Six years and a suspected arson after he first applied to subdivide his holiday property, former All Black Murray Mexted appears to have finally got it across the line.
Mexted and friends Paul Williams and Servass Van Breda Malherbe applied for resource consent for a six-lot subdivision at Mahanga Beach, near Mahia, in 2008.
Consents for the development, which was opposed by locals, were granted by the Wairoa District and Hawke's Bay regional councils in January 2010. Two months later, Mexted's bach on the Judges Parade property was burned down in a suspected arson.
An incorporated society named Mahanga E Tu (meaning stand up Mahanga) opposed the consents and appealed to the Environment Court.
The court has declined the appeal. In a ruling, Judge Craig Thompson said opposition to the application had not been resolved, despite the applicants making substantial amendments to their proposal.
The present application was to split two titles into five lots and did not include a previously proposed rock wall to prevent coastal erosion or proposed works in a stream bed which crosses the property.
The ruling states that any houses built on two lots nearest the coast must be relocatable and removed "if, or rather when" the sea reaches a point 7m from the house.
It was also proposed that a bond be provided in case the house owners were not prepared to move them when the time came. The judge felt this cost should not be borne by ratepayers.
He said methods for predicting shoreline retreat driven by sea-level rise "remain subject to considerable debate by coastal scientists generally, and this was amply evident in this case", but he settled on a likely average rate of 40cm a year.
At that rate, the most exposed lot would most likely need to be evacuated after about 20 years.
"Enjoyment of the developed property for at least 20 years is considered by the court to be a reasonable time frame in determining that the proposal is appropriate in this context," the ruling said.
The judge said he was "quite unconvinced" by Mahanga E Tu member David Trubridge's view that houses on the lots would affect the area's amenity.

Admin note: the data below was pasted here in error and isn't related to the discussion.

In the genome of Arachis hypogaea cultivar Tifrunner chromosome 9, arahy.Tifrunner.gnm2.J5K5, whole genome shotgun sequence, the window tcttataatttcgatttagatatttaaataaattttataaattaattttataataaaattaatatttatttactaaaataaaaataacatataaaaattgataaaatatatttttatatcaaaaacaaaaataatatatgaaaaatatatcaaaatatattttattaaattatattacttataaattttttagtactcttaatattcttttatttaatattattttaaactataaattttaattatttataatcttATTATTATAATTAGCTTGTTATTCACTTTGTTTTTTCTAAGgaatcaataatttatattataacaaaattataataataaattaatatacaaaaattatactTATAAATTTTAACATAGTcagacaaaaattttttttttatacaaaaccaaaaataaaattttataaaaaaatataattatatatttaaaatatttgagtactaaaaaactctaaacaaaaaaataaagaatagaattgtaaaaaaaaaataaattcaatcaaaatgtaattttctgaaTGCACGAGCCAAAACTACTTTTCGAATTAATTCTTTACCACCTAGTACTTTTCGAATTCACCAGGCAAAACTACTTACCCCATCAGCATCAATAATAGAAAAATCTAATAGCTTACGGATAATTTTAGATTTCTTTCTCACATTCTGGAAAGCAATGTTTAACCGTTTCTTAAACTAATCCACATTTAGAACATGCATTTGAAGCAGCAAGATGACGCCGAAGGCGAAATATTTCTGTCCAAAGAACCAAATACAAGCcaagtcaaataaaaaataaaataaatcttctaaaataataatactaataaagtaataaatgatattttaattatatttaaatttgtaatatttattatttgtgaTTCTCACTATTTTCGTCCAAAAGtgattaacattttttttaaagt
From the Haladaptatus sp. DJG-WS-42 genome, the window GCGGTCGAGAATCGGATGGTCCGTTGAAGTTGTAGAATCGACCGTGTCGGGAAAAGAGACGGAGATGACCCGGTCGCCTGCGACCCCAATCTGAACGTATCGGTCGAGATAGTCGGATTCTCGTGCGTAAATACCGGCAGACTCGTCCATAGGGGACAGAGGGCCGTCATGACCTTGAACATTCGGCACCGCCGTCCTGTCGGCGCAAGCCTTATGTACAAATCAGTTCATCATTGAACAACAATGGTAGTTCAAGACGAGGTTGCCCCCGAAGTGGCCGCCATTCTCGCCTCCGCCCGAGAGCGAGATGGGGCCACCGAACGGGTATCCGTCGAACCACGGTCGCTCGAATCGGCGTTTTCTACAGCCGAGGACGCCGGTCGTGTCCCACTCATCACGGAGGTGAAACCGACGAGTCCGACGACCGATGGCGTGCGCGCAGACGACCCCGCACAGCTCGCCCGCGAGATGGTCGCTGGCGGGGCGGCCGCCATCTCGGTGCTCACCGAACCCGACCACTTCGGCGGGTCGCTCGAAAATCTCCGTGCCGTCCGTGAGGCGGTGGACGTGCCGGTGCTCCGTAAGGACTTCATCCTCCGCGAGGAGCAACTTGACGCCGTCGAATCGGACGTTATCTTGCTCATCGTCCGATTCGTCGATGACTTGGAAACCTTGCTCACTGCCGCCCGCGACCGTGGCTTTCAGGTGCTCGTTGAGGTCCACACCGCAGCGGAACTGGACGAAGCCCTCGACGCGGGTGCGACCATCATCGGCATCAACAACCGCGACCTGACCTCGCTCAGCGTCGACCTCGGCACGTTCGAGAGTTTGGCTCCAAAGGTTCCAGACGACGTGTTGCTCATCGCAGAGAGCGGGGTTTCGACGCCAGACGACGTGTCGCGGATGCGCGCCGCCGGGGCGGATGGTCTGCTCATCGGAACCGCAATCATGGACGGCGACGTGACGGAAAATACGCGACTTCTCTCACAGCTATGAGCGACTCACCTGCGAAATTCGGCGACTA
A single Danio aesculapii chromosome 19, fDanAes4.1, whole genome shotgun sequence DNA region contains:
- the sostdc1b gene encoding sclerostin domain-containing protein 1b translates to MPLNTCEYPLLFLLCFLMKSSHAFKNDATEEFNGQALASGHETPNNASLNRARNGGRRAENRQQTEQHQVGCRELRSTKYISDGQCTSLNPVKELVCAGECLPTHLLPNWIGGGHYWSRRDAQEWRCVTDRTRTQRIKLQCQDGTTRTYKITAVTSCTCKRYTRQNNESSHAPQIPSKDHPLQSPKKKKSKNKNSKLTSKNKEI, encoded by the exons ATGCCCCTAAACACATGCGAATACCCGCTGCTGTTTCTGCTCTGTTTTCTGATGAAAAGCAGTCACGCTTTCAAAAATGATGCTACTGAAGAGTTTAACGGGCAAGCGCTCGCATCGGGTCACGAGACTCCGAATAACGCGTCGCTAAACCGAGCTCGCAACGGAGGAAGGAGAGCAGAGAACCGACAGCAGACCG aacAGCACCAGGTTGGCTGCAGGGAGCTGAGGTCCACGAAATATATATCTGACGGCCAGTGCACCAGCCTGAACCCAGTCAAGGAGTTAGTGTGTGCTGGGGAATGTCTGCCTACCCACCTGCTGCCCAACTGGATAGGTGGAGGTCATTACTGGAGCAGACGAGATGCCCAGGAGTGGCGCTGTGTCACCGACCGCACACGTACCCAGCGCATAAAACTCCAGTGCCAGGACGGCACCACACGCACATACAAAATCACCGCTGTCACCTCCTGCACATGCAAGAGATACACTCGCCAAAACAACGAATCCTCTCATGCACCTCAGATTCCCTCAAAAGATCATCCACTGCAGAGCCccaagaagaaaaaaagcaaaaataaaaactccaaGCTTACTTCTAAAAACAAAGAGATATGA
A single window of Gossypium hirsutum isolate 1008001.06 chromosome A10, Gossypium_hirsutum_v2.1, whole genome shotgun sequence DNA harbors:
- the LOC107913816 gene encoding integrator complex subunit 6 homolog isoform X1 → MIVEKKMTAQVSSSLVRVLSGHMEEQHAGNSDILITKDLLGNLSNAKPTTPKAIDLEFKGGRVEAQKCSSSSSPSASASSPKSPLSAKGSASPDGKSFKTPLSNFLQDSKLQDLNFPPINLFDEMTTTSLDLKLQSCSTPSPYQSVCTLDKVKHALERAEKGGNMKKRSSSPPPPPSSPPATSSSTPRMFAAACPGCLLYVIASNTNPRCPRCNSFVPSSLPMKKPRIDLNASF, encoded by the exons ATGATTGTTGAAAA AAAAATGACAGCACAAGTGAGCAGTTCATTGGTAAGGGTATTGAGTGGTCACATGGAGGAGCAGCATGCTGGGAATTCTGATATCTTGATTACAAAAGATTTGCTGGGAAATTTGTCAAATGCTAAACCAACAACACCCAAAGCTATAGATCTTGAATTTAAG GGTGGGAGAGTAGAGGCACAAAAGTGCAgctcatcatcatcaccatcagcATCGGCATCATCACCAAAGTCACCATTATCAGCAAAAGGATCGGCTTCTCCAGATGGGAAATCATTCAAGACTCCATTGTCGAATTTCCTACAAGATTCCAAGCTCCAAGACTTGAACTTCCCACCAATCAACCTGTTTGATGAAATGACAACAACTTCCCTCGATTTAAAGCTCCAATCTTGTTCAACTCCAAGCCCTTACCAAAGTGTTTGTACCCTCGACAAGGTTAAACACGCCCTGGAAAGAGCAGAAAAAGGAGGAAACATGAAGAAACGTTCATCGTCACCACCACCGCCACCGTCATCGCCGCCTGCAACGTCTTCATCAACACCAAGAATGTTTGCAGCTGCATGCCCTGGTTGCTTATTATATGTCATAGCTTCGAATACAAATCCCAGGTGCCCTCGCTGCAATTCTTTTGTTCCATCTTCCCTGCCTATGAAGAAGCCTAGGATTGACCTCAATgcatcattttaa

Lawyers for all parties, including the councils, were to confer on conditions and present these to the court, with final conditions to be set thereafter. The judge reserved costs.
Mexted declined to comment yesterday.
2004: Former All Black Murray Mexted and friends buy two lots at Mahanga Beach on Mahia Peninsula.
2008: He and co-owners Paul Williams and Servass Van Breda Malherbe apply for resource consents from the Wairoa District and Hawke's Bay regional councils to subdivide the two lots into six sections, to build inside a coastal hazard zone, divert a stream and build a rock wall to prevent erosion.
August 2009: Commissioners hear the applications in Wairoa. Of 221 submissions, all but five are in opposition.
February 2010: Applications are approved but incorporated society Mahanga E Tu lodges an appeal.
March 2010: A converted tin shed on the site, which Mexted used as a bach, burns down. He says it's arson, as his insurer found two seats to the fire. Fire investigators believe it started in one place.
February 2011: Mexted and Williams' bid to secure a deposit for costs toward the appeal fails.
May 2012: A new report commissioned by Mahanga E Tu shows the coast could be eroding faster than thought. Judge Thompson accepts the report.
December 2012: Mexted and Williams' bid to the High Court to have the new report removed from the appeal is declined by Justice Simon France.
March 2014: Appeal is heard in Environment Court.
April 2014: Appeal is declined. Consents to subdivide stand.
- The Dominion Post
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